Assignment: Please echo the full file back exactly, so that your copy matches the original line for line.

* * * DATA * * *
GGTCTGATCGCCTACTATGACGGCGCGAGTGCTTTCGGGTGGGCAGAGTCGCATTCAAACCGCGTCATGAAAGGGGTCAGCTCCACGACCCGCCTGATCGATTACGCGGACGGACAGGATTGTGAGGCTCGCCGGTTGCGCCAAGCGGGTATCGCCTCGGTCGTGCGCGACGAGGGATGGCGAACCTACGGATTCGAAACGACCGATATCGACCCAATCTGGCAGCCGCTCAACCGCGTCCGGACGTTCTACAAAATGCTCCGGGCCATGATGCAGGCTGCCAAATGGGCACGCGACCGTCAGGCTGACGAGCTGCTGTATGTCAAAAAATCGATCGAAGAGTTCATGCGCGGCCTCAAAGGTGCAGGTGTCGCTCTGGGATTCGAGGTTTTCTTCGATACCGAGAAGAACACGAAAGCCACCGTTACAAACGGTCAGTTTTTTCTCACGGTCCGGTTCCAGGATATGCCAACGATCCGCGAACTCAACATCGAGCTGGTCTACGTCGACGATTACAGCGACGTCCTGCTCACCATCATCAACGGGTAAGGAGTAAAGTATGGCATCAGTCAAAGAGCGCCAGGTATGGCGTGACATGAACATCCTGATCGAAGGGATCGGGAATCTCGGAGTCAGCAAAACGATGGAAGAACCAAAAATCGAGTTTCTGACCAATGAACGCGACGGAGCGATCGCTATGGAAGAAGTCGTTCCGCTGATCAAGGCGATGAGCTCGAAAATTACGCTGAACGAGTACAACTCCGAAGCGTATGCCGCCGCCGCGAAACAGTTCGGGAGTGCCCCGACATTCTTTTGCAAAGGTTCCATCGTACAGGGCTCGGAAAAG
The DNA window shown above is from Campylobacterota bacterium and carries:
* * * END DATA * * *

GGTCTGATCGCCTACTATGACGGCGCGAGTGCTTTCGGGTGGGCAGAGTCGCATTCAAACCGCGTCATGAAAGGGGTCAGCTCCACGACCCGCCTGATCGATTACGCGGACGGACAGGATTGTGAGGCTCGCCGGTTGCGCCAAGCGGGTATCGCCTCGGTCGTGCGCGACGAGGGATGGCGAACCTACGGATTCGAAACGACCGATATCGACCCAATCTGGCAGCCGCTCAACCGCGTCCGGACGTTCTACAAAATGCTCCGGGCCATGATGCAGGCTGCCAAATGGGCACGCGACCGTCAGGCTGACGAGCTGCTGTATGTCAAAAAATCGATCGAAGAGTTCATGCGCGGCCTCAAAGGTGCAGGTGTCGCTCTGGGATTCGAGGTTTTCTTCGATACCGAGAAGAACACGAAAGCCACCGTTACAAACGGTCAGTTTTTTCTCACGGTCCGGTTCCAGGATATGCCAACGATCCGCGAACTCAACATCGAGCTGGTCTACGTCGACGATTACAGCGACGTCCTGCTCACCATCATCAACGGGTAAGGAGTAAAGTATGGCATCAGTCAAAGAGCGCCAGGTATGGCGTGACATGAACATCCTGATCGAAGGGATCGGGAATCTCGGAGTCAGCAAAACGATGGAAGAACCAAAAATCGAGTTTCTGACCAATGAACGCGACGGAGCGATCGCTATGGAAGAAGTCGTTCCGCTGATCAAGGCGATGAGCTCGAAAATTACGCTGAACGAGTACAACTCCGAAGCGTATGCCGCCGCCGCGAAACAGTTCGGGAGTGCCCCGACATTCTTTTGCAAAGGTTCCATCGTACAGGGCTCGGAAAAG
The DNA window shown above is from Campylobacterota bacterium and carries: